The Selkie’s Daughter

You know the story. The seal who came ashore by night, whose skin split and fell to reveal a woman, beautiful and wild as the sea. Who danced on the sand, white as salt in the moonlight. Who slid back into her skin and back under the waves, thinking herself unseen.

The man who watched from rock or from window. Who longed for her. Whose boat drifted and whose nets went uncast until one night he crept to where she climbed from the water and took hold of her sealskin, slippery and damp. You wouldn’t think a life would be so easy to snatch and hold, but he held it bunched in his arms and conjured her to stay, to stay ashore, to stay with him.

She cried but she loved him back and stayed in this long-legged land form, sharing his home, sharing his bed. Bearing a child.

Me.

But the sea does not let go and she was part of the sea. She was drawn again and again to the harbor’s edge, trailing her fingers through the foam. She held fistfuls of wet sand in her pockets. The hems of her skirts were stiff with salt. She smelled my father’s hands when he came home, pressing her face into the brine and the tang of the halibut that lived in the crease of his palms.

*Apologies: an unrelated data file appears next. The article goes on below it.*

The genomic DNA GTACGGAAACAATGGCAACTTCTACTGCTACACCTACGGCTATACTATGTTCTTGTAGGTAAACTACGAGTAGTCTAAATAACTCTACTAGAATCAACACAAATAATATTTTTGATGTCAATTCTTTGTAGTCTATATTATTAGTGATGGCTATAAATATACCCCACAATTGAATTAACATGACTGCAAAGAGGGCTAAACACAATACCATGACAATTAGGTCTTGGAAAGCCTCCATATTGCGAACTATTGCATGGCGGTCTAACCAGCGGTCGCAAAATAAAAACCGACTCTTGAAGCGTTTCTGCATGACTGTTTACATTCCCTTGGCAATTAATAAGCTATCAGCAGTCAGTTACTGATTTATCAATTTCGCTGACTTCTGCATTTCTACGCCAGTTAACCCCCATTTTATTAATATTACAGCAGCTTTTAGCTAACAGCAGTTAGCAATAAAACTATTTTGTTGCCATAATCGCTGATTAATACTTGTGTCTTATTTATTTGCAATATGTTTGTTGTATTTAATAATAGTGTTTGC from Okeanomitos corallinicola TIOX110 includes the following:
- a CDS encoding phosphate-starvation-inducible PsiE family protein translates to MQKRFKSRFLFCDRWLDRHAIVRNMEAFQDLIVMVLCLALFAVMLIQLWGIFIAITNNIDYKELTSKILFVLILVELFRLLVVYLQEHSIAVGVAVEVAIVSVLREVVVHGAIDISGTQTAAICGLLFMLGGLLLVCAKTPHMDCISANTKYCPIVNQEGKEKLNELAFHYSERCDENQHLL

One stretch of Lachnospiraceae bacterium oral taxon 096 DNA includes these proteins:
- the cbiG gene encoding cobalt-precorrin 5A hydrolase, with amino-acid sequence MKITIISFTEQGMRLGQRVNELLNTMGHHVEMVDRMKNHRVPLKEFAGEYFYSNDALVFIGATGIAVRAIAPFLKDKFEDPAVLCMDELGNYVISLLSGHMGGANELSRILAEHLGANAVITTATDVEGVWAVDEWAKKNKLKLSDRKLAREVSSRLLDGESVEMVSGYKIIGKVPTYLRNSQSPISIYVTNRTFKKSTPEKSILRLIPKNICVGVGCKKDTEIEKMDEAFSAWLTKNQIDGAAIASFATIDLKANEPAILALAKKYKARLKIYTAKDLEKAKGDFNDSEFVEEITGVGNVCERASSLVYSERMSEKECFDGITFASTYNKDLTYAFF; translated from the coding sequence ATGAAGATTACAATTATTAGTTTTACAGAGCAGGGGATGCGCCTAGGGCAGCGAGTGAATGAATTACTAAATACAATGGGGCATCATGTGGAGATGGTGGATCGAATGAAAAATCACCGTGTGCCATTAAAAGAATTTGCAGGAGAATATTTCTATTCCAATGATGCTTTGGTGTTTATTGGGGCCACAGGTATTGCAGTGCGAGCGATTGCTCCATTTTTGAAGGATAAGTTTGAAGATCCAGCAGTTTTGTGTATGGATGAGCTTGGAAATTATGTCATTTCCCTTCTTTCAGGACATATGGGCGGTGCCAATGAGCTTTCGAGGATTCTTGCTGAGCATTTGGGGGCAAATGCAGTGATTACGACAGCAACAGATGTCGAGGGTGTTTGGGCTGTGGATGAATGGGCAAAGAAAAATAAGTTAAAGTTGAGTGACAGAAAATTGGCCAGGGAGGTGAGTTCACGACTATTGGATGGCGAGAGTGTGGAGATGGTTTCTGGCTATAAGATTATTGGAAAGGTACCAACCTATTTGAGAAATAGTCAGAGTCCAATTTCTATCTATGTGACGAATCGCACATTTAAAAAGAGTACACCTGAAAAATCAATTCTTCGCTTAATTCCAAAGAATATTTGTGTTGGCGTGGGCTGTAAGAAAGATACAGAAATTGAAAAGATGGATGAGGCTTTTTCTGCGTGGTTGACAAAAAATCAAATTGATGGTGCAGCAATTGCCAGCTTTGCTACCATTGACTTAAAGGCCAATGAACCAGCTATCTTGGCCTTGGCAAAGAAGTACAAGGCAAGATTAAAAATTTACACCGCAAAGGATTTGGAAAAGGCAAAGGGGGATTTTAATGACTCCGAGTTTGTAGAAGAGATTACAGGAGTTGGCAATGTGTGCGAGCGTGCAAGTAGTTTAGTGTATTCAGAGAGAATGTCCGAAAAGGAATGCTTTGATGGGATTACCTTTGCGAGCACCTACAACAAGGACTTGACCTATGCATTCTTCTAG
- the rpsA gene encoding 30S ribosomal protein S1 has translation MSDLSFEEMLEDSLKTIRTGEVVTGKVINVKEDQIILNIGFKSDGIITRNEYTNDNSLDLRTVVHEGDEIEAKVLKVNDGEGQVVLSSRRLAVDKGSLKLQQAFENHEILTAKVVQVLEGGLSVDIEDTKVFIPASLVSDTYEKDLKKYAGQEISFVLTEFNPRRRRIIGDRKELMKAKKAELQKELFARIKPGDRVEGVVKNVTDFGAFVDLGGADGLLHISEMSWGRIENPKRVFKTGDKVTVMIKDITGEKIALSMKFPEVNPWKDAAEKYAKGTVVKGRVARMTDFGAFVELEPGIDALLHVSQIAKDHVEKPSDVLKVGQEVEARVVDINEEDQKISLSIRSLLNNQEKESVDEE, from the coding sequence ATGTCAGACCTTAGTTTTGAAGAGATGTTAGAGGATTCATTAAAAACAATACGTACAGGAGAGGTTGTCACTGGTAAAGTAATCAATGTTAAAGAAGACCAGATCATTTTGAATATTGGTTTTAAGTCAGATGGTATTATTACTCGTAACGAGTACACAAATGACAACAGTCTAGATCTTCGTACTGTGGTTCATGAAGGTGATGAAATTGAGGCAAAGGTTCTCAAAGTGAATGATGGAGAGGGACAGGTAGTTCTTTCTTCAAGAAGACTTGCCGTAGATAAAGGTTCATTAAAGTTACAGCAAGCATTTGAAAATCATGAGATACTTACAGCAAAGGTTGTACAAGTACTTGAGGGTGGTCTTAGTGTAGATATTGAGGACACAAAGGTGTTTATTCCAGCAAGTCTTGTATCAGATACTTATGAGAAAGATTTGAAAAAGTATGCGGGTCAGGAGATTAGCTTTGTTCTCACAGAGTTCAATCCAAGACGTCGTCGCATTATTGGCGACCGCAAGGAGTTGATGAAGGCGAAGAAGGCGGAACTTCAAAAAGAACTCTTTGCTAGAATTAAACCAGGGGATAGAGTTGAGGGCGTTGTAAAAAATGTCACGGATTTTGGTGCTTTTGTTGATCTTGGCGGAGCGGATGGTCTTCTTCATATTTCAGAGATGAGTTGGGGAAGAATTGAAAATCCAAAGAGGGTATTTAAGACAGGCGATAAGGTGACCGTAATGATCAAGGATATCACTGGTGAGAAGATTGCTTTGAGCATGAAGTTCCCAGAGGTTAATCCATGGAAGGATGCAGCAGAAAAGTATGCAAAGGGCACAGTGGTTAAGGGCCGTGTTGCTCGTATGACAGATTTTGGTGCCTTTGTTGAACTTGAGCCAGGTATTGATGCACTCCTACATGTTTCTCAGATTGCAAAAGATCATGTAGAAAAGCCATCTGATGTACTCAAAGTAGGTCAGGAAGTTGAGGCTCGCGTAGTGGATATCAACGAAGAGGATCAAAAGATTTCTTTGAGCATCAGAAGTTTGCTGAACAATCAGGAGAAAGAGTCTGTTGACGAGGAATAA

One night he found her weeping over the crab pots and knew she could never truly belong to a place of crockery and firelight, that the water would call her until it broke her heart.  He could bear his own grief, but not hers. And so he let her go.  

Back when my father still spoke to me he spoke of her hands, of the way she could twist a length of her hair or a length of rope into braids and coils. He told the way a fishing net would mend under her long fingers, the knots tying and untying under her sure touch. He spoke of her feet, restless and small. He spoke of her pale arms and her dark eyes and the way she would kiss him while watching the waves.

My father’s words ebbed and flowed, some hours talking of wind and water and her dark wet hair, some hours staying silent as a shell. I waited and listened and hoped to hear my name. I followed him from room to room, from dock to shore. I touched his nets where they lay in piles. I rubbed my thumb along the salt lines on his boots. I crept into his room and lay beside his bed, head upon hand upon floorboard worn smooth, listening to his breathing until I fell asleep.

I never wished for my mother. The stories say they come back, to peer into a window, to tuck a stray lock of hair behind a sleeping ear. I did not want that. I did not want to know her. I wanted her to let him go. She went back, she went home, but she took his love with her. There is no rival like the sea.

As a child I wished to be water. I wished my father would look at me the way he looked at the waves. I used to stand with my feet in the water and beg. You have the waves, I would say. You have the waves and the sand and the endless cold depths, give me this one man. I asked for a piece of my father’s heart for myself, but she filled the hollow spaces, the way water fills. I called, I cursed, I pleaded. I cried and wondered why I could not be as consuming as the ocean, as desirable as the sea.